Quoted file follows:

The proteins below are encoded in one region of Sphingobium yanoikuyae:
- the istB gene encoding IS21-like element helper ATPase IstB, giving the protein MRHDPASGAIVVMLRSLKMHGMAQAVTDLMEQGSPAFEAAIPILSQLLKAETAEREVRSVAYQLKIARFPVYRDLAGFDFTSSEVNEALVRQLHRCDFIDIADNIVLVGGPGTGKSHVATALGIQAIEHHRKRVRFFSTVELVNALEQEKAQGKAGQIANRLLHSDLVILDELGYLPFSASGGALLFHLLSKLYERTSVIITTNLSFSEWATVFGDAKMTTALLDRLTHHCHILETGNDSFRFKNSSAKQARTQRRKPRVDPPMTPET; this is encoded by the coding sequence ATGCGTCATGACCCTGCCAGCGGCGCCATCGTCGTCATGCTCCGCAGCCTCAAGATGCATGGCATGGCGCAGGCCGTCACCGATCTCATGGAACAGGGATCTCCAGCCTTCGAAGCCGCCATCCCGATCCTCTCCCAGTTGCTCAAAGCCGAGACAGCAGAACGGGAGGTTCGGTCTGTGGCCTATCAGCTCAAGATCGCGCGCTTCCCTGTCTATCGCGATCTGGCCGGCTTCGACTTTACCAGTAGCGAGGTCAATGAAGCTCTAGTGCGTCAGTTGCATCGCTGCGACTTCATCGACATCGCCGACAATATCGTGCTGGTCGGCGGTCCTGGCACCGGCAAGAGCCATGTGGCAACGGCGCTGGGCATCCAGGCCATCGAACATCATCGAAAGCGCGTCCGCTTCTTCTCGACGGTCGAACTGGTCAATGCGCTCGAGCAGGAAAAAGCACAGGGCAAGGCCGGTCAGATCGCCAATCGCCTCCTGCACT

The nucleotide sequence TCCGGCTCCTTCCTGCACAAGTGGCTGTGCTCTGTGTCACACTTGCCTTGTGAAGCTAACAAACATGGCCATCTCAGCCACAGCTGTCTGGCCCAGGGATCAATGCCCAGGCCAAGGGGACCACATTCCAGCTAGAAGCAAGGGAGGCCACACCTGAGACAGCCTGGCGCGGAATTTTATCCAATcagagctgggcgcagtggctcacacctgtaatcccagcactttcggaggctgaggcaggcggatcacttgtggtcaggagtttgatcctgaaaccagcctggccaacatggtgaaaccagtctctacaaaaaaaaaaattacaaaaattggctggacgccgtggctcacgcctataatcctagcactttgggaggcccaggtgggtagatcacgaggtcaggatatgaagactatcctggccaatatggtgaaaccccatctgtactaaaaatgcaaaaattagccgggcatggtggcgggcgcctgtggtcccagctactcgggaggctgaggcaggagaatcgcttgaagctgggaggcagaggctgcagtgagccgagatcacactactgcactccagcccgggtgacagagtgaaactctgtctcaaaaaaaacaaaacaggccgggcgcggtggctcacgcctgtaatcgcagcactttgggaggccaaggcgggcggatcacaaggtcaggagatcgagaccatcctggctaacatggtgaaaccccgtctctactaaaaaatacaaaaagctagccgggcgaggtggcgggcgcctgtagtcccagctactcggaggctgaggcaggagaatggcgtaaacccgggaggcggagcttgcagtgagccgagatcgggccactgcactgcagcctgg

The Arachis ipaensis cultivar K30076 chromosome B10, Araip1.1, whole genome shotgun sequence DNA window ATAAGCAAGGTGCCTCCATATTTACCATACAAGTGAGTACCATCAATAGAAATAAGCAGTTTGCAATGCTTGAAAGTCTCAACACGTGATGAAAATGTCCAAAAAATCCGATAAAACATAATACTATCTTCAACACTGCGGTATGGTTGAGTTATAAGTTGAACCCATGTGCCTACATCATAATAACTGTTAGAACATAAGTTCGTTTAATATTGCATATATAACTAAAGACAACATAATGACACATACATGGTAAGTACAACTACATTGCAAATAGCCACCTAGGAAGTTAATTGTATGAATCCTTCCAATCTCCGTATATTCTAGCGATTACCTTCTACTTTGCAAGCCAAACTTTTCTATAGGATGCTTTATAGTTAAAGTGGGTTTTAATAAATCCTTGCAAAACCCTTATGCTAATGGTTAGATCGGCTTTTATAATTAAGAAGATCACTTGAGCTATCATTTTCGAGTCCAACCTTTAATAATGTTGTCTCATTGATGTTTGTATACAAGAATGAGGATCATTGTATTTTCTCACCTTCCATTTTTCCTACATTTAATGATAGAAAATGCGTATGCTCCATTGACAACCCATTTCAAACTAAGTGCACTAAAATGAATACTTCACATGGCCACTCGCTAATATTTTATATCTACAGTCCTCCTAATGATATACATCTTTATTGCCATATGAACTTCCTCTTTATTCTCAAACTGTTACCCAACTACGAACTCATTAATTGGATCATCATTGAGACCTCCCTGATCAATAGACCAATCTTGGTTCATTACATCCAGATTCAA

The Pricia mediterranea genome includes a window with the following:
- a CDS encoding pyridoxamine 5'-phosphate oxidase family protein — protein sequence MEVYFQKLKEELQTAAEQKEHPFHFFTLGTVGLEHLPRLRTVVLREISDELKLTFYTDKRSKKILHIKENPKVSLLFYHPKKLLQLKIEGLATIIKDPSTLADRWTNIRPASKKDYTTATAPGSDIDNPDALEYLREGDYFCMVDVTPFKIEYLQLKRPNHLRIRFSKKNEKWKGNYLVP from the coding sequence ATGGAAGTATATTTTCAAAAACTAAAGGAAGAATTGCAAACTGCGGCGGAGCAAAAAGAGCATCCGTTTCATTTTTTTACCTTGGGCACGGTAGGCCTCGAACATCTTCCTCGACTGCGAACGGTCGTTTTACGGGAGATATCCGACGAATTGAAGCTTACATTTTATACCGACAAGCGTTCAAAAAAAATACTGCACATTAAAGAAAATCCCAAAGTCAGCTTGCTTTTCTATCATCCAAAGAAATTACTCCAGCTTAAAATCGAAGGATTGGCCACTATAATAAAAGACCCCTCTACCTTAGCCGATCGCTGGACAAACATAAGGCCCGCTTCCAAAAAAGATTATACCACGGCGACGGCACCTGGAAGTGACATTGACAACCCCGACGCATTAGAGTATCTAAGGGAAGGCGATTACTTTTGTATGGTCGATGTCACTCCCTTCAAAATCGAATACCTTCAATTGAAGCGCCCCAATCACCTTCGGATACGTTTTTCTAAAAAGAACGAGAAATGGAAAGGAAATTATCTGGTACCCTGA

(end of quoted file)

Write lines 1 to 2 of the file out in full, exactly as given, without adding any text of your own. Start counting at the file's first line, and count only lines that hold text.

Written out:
The proteins below are encoded in one region of Sphingobium yanoikuyae:
- the istB gene encoding IS21-like element helper ATPase IstB, giving the protein MRHDPASGAIVVMLRSLKMHGMAQAVTDLMEQGSPAFEAAIPILSQLLKAETAEREVRSVAYQLKIARFPVYRDLAGFDFTSSEVNEALVRQLHRCDFIDIADNIVLVGGPGTGKSHVATALGIQAIEHHRKRVRFFSTVELVNALEQEKAQGKAGQIANRLLHSDLVILDELGYLPFSASGGALLFHLLSKLYERTSVIITTNLSFSEWATVFGDAKMTTALLDRLTHHCHILETGNDSFRFKNSSAKQARTQRRKPRVDPPMTPET; this is encoded by the coding sequence ATGCGTCATGACCCTGCCAGCGGCGCCATCGTCGTCATGCTCCGCAGCCTCAAGATGCATGGCATGGCGCAGGCCGTCACCGATCTCATGGAACAGGGATCTCCAGCCTTCGAAGCCGCCATCCCGATCCTCTCCCAGTTGCTCAAAGCCGAGACAGCAGAACGGGAGGTTCGGTCTGTGGCCTATCAGCTCAAGATCGCGCGCTTCCCTGTCTATCGCGATCTGGCCGGCTTCGACTTTACCAGTAGCGAGGTCAATGAAGCTCTAGTGCGTCAGTTGCATCGCTGCGACTTCATCGACATCGCCGACAATATCGTGCTGGTCGGCGGTCCTGGCACCGGCAAGAGCCATGTGGCAACGGCGCTGGGCATCCAGGCCATCGAACATCATCGAAAGCGCGTCCGCTTCTTCTCGACGGTCGAACTGGTCAATGCGCTCGAGCAGGAAAAAGCACAGGGCAAGGCCGGTCAGATCGCCAATCGCCTCCTGCACT